In Australia, feral cats are one of the greatest threats to small-to-medium-sized native mammals, reptiles and ground-nesting birds. Since their introduction, cats nationwide have contributed to the extinction of at least 28 mammal species, and threaten 124 mammals, reptiles, frogs and birds.
Although initial research suggests that cat densities are lower in the Kimberley than in other parts of Australia, cats continue to pose a significant threat to wildlife such as greater bilbies.
Cat control takes a lot of time and effort as feral cats are trap-shy, do not like taking baits (preferring to catch live prey) and generally avoid humans, which makes trapping, baiting and shooting very difficult.
What we are doing
Over the years, the Kimberley Nature Project (KNP) has undertaken a range of feral cat management activities.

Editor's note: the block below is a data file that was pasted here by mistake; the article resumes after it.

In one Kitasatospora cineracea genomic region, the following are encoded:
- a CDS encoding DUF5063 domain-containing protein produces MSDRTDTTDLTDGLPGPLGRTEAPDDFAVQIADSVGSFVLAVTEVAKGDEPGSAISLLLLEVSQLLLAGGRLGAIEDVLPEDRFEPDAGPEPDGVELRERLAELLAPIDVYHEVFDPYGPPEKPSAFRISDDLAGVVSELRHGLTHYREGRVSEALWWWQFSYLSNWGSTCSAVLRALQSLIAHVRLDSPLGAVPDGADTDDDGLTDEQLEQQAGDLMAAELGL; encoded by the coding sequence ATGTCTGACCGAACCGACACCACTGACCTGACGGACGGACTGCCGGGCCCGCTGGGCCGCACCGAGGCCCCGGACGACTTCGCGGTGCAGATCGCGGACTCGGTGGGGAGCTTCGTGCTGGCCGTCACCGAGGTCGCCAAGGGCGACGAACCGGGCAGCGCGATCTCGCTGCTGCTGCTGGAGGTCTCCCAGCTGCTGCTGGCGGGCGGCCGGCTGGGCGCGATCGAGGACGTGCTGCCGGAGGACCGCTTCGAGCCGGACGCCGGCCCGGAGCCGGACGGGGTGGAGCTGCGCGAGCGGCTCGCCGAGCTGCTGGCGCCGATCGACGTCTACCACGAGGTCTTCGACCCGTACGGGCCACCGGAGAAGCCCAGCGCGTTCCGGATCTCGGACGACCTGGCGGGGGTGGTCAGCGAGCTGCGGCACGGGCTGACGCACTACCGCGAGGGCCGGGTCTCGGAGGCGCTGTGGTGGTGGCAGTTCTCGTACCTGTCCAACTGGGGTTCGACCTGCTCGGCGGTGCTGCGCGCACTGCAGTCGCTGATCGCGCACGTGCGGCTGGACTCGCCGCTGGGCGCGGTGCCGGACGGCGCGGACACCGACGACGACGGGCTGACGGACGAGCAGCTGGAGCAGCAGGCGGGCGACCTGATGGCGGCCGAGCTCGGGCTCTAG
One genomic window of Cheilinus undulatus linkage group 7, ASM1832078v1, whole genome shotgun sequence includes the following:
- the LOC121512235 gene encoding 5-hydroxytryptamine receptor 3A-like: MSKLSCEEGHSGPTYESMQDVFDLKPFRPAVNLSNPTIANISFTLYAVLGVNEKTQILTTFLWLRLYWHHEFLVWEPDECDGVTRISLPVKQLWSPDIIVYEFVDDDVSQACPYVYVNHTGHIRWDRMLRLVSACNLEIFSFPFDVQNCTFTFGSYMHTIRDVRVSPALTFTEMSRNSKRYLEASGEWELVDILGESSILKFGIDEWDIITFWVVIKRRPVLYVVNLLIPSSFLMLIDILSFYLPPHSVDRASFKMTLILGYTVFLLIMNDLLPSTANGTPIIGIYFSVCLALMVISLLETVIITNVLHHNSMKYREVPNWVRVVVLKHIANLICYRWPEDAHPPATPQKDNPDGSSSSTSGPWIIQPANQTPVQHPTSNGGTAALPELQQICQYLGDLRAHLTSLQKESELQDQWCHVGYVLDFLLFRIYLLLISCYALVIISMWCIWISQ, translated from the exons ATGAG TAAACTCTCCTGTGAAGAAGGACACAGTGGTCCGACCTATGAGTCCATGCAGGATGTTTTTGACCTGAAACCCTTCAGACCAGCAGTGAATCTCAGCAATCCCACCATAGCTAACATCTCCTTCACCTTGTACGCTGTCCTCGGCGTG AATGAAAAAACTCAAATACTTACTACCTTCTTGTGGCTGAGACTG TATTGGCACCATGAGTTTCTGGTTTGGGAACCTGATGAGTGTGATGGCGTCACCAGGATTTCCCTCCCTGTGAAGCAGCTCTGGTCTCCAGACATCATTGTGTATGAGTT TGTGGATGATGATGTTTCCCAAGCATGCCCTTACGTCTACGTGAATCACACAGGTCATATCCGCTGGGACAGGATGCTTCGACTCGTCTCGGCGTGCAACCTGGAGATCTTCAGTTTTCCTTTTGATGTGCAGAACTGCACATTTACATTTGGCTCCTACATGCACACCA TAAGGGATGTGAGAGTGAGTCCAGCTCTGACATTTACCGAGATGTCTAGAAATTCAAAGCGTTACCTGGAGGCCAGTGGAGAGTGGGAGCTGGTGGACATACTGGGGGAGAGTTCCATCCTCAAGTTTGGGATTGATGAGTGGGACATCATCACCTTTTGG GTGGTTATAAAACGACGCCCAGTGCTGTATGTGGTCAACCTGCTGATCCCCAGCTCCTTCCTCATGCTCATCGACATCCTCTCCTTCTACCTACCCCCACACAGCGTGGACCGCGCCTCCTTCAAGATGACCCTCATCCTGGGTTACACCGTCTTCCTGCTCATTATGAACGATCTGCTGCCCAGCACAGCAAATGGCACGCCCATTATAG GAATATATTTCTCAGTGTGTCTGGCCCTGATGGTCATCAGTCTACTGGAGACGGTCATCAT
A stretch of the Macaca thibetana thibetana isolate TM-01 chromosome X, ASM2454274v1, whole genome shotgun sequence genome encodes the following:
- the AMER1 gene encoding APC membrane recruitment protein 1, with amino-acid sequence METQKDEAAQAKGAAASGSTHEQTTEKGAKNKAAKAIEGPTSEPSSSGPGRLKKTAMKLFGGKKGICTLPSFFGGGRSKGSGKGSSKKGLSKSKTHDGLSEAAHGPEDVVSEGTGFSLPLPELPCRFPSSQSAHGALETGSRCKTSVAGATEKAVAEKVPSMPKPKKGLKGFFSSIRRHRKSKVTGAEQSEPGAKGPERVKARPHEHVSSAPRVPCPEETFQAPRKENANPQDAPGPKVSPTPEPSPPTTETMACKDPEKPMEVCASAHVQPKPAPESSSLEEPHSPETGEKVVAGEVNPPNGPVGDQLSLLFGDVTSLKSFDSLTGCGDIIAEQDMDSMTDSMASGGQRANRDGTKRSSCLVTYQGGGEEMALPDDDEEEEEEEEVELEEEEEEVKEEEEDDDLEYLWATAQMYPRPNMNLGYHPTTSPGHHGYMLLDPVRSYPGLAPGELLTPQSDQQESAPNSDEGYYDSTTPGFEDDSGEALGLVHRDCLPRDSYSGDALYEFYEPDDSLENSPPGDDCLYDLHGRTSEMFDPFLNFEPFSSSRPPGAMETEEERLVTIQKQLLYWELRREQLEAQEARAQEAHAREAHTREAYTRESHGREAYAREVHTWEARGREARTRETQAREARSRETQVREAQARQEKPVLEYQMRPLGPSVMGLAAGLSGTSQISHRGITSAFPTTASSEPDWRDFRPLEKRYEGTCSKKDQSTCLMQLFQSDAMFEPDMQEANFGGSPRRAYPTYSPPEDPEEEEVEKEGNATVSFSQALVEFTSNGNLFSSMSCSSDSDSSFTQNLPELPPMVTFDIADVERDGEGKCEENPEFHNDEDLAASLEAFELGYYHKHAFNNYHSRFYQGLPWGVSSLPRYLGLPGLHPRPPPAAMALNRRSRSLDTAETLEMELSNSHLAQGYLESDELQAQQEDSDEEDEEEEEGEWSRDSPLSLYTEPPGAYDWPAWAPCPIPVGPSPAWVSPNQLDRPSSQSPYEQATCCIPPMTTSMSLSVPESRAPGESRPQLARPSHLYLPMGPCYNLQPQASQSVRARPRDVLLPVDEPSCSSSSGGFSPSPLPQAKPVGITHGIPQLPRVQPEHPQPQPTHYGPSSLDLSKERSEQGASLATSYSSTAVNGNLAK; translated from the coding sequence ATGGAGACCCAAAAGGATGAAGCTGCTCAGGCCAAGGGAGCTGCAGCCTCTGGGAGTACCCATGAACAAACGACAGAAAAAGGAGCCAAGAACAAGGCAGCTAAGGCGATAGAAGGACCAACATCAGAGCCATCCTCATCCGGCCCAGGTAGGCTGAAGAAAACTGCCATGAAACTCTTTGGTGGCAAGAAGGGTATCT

We have produced information packages, which include a standard operating procedure for the trapping of feral cats, trapping data sheets and a code of practice for their humane control, and distributed them to ranger groups. We have also provided training and cat traps to landowners and land managers, including ranger groups and tourism ventures.
On occasion, KNP has participated in feral-cat-shooting exercises with licensed shooters and ranger groups on Indigenous Protected Area lands.
So far our success rate in both trapping and shooting is very low, owing to the cat’s naturally cautious nature and the abundance of live food in these areas.
As well, we have indirectly supported cat management through assisting fire management by rangers, which reduces the size of burnt patches, increasing the proximity to and amount of vegetation cover for prey animals. This has been shown to greatly decrease the predation success of feral cats.
Into the future
We will continue to provide information, advice, ranger support and assistance on feral cat management in the region, particularly through our Kimberley Bilby Project.